New Books Network

Mona L. Siegel, “Peace on Our Terms: The Global Battle for Women’s Rights After the First World” (Columbia UP, 2020)
We are all familiar with the story of how in early 1919 heads of state and diplomats from around the world came to Paris to negotiate a peace settlement with a defeated Germany and its allies. Many of us are aware of how nationalists such as Nguyễn Ái Quốc, the... Read More
Why Did the Allies Win World War One?
The Great War was perhaps the greatest single upheaval of the 20th century. While World War II saw more lives lost, in terms of the shock to European/Western civilization, the Great War was a more horrendous event. Perhaps nothing was as unexpected in this conflict as the sudden termination of... Read More
Lauren Turek, “To Bring the Good News to All Nations” (Cornell UP, 2020)
Lauren Turek is an Assistant Professor of History at Trinity University in San Antonio, Texas. She earned her doctorate from the University of Virginia in 2015 and holds a degree in Museum Studies from New York University. A specialist in U.S. diplomatic history and American religious history, Dr. Turek’s first... Read More
Begüm Adalet, “Hotels and Highways: The Construction of Modernization Theory in Cold War Turkey” (Stanford UP, 2018)
During the opening decades of the Cold War, US policymakers and academics used modernization theory to provide an alternative model to communism for improving living standards. As Begüm Adalet demonstrates, Turkey was both a model case of elite-led modernization and a laboratory for development projects that could then be exported... Read More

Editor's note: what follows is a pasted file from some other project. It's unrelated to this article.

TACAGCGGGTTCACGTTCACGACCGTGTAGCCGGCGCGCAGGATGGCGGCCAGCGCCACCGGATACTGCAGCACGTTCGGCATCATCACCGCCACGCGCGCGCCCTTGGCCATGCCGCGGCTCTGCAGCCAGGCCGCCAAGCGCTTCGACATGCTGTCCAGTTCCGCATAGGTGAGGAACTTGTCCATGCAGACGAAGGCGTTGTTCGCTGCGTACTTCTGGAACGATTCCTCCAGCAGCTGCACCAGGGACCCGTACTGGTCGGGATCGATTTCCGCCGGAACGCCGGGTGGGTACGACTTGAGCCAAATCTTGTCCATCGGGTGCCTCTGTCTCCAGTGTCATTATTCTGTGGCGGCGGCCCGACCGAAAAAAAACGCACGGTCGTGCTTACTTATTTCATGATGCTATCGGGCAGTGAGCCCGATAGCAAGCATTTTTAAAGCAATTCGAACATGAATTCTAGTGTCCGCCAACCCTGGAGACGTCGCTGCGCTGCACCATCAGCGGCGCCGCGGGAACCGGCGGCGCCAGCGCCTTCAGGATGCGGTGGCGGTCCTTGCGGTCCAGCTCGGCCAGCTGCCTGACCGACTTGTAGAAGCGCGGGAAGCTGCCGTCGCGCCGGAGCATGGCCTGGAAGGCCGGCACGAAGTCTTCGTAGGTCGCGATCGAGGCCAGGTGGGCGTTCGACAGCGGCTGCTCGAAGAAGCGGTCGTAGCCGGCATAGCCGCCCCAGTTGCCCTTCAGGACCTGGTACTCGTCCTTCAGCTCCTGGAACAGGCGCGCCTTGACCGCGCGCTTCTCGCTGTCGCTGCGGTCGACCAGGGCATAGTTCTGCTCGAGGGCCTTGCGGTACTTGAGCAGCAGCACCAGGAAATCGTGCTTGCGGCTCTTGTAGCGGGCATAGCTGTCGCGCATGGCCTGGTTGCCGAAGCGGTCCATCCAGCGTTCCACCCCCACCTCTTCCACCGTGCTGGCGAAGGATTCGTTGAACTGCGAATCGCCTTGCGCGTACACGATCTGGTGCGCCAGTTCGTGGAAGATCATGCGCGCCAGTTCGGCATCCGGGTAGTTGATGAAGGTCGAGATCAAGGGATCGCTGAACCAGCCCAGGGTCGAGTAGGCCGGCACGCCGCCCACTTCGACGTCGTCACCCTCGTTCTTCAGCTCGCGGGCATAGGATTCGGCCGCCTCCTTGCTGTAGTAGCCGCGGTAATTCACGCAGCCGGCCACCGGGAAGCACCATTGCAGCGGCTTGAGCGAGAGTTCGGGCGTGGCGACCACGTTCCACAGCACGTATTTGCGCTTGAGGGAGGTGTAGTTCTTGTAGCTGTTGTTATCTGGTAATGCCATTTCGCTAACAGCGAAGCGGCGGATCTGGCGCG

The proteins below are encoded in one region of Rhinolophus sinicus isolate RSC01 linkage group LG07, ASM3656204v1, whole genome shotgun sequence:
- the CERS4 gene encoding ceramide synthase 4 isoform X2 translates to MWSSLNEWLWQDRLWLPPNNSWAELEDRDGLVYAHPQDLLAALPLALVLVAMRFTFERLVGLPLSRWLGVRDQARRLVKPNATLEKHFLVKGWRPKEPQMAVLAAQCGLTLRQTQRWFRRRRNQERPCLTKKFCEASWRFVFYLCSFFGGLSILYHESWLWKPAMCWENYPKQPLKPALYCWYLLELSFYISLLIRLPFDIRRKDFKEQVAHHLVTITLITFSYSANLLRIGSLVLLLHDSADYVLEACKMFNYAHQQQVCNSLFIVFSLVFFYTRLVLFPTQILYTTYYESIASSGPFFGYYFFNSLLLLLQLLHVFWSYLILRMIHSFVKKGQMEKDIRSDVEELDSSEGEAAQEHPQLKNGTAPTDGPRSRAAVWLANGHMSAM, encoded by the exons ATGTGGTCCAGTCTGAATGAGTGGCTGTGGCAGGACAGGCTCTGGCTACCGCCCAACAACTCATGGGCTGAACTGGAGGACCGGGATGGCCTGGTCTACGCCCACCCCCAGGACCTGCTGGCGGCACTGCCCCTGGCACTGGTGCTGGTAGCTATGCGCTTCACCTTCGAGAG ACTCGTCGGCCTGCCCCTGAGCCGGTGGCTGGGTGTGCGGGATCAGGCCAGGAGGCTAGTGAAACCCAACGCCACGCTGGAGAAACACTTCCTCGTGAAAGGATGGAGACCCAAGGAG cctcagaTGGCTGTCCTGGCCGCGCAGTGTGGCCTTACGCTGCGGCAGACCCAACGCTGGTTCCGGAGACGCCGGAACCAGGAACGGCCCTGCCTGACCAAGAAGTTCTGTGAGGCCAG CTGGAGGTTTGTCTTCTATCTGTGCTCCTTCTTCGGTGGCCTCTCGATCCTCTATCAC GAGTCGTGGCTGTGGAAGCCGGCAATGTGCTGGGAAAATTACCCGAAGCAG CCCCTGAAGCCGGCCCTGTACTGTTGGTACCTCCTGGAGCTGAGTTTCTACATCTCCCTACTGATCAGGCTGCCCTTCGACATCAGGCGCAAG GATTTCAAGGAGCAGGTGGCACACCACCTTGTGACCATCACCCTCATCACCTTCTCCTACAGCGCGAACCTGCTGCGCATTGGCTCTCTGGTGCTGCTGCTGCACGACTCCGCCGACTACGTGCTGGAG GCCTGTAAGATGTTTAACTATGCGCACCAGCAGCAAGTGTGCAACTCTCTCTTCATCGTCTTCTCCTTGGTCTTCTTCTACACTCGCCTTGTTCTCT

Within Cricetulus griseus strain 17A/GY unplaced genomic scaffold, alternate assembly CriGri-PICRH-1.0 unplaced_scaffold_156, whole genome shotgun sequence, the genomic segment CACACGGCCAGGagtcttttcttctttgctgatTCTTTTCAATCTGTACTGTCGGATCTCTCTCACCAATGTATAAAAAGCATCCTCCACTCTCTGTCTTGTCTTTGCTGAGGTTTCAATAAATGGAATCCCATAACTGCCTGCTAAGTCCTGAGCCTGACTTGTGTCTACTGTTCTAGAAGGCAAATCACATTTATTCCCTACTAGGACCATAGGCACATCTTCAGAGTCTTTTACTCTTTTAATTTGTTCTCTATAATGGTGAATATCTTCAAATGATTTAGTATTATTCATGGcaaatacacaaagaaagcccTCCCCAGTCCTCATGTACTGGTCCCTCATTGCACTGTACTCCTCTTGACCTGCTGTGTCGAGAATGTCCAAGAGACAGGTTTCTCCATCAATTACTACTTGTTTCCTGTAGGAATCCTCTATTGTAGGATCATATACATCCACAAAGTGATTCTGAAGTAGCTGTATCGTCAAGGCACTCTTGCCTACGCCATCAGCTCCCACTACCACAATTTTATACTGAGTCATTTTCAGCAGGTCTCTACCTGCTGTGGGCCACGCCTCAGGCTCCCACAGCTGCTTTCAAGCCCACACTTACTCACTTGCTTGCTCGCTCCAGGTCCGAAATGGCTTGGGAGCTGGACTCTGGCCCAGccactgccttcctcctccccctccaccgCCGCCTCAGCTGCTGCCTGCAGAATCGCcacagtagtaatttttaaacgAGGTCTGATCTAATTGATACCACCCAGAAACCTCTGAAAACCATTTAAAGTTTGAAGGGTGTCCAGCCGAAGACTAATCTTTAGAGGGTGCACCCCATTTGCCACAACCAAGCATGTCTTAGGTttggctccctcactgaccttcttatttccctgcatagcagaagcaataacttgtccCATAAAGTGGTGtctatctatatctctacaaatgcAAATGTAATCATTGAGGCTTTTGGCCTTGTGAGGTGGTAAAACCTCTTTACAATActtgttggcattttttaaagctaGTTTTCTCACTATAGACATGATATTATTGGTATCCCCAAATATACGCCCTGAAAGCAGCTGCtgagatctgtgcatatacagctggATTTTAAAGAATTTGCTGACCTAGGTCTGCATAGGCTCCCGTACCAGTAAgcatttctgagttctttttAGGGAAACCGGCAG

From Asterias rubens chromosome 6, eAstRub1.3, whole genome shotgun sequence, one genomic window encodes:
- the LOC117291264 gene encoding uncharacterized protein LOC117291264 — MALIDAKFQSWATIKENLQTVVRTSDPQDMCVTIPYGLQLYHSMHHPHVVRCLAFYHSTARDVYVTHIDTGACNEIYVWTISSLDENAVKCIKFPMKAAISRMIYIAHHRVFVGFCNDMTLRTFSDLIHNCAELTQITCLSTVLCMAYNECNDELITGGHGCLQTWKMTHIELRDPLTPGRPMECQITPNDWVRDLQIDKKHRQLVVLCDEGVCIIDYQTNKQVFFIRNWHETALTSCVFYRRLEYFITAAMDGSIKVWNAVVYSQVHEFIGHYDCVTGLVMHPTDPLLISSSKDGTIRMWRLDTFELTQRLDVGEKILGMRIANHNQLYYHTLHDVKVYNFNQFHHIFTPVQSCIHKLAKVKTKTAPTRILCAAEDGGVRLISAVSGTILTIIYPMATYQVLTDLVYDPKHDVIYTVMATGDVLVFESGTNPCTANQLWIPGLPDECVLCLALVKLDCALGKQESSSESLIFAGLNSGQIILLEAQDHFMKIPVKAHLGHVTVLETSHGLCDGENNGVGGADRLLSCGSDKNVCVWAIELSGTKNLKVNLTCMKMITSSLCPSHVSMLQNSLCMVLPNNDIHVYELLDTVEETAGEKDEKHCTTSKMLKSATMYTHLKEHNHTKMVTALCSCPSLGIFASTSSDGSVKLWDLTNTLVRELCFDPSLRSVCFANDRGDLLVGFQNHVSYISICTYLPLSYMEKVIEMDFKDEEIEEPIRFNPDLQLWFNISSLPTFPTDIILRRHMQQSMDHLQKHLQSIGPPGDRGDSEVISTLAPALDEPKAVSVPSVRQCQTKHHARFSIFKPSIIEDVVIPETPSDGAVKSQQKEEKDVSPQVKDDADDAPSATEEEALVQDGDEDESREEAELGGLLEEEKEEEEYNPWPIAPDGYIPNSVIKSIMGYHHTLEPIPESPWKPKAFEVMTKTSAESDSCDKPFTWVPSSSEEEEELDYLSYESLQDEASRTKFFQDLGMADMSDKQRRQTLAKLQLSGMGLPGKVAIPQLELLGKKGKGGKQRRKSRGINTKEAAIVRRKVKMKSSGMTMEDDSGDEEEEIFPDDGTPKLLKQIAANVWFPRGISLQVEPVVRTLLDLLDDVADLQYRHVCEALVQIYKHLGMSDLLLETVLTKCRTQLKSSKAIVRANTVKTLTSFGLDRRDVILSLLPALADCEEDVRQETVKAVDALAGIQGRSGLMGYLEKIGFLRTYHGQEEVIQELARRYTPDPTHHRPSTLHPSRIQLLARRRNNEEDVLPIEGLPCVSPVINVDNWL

Joyce E. Leader, “From Hope to Horror: Diplomacy and the Making of the Rwanda Genocide” (Potomac Books, 2020)
Earlier this year the world marked the 25th anniversary of the Rwandan Genocide.  An occasion for mourning and reflection also offered a chance to reflect on the state of research about the genocide. Among the many books that were published in the past year, Joyce E. Leader‘s new book From Hope... Read More
Ilya Somin, “Free to Move: Foot Voting, Migration, and Political Freedom” (Oxford UP, 2020)
When we think of democracy, we typically think of voting; and when we think of voting, we ordinarily have elections and campaigns in minds. In this intuitive sense, voting is a matter of casting a ballot. After Election Day, votes are counted, and, typically, the majority rules. But things really... Read More
Jane A. Gordon, “Statelessness and Contemporary Enslavement” (Routledge, 2020)
Statelessness and Contemporary Enslavement (Routledge, 2020) bridges current policy debates around citizenship, states, and nations, and theoretical analysis of issues of belonging, consent, and freedom. Jane A. Gordon, Director of Graduate Studies and Associate Professor of Political Science at the University of Connecticut, weaves together the complexities of statelessness, emphasizing... Read More
Diana Fu, “Mobilizing Without the Masses: Control and Contention in China” (Cambridge UP, 2017)
When advocacy organizations are forbidden from rallying people to take to the streets, what do they do? Diana Fu’s nuanced ethnography of Chinese labor organizations demonstrates how grassroots non-governmental organizations (NGOs) mobilize under repressive political conditions. Instead of facilitating collective action through public protests or strikes, Fu demonstrates how Chinese... Read More
Richard Lachmann, “First Class Passengers on a Sinking Ship: Elite Politics and the Decline of Great Powers” (Verso, 2020)
Richard Lachmann’s First Class Passengers on a Sinking Ship: Elite Politics and the Decline of Great Powers (Verso, 2020) is a two-for-one deal. The first half of the book is a historical analysis of why some empires transform their geopolitical power into global hegemony while others fail to do so,... Read More